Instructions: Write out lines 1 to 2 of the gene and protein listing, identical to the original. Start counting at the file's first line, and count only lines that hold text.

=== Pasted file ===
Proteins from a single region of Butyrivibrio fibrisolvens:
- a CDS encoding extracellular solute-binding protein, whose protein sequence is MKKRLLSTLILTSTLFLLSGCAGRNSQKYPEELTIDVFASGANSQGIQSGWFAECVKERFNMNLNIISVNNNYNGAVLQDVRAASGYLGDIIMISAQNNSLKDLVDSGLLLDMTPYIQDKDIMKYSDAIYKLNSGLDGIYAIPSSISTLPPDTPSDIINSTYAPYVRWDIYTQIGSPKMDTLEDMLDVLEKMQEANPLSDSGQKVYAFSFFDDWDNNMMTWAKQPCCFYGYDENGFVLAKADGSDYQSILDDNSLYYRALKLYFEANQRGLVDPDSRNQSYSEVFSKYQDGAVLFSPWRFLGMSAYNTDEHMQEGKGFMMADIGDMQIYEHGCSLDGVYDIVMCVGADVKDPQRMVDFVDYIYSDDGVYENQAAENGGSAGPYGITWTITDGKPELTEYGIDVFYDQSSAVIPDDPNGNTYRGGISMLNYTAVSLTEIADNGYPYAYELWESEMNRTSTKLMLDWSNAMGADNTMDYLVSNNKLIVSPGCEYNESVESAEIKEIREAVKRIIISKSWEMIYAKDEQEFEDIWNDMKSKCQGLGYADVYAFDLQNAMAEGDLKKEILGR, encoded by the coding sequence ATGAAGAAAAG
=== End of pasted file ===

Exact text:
Proteins from a single region of Butyrivibrio fibrisolvens:
- a CDS encoding extracellular solute-binding protein, whose protein sequence is MKKRLLSTLILTSTLFLLSGCAGRNSQKYPEELTIDVFASGANSQGIQSGWFAECVKERFNMNLNIISVNNNYNGAVLQDVRAASGYLGDIIMISAQNNSLKDLVDSGLLLDMTPYIQDKDIMKYSDAIYKLNSGLDGIYAIPSSISTLPPDTPSDIINSTYAPYVRWDIYTQIGSPKMDTLEDMLDVLEKMQEANPLSDSGQKVYAFSFFDDWDNNMMTWAKQPCCFYGYDENGFVLAKADGSDYQSILDDNSLYYRALKLYFEANQRGLVDPDSRNQSYSEVFSKYQDGAVLFSPWRFLGMSAYNTDEHMQEGKGFMMADIGDMQIYEHGCSLDGVYDIVMCVGADVKDPQRMVDFVDYIYSDDGVYENQAAENGGSAGPYGITWTITDGKPELTEYGIDVFYDQSSAVIPDDPNGNTYRGGISMLNYTAVSLTEIADNGYPYAYELWESEMNRTSTKLMLDWSNAMGADNTMDYLVSNNKLIVSPGCEYNESVESAEIKEIREAVKRIIISKSWEMIYAKDEQEFEDIWNDMKSKCQGLGYADVYAFDLQNAMAEGDLKKEILGR, encoded by the coding sequence ATGAAGAAAAG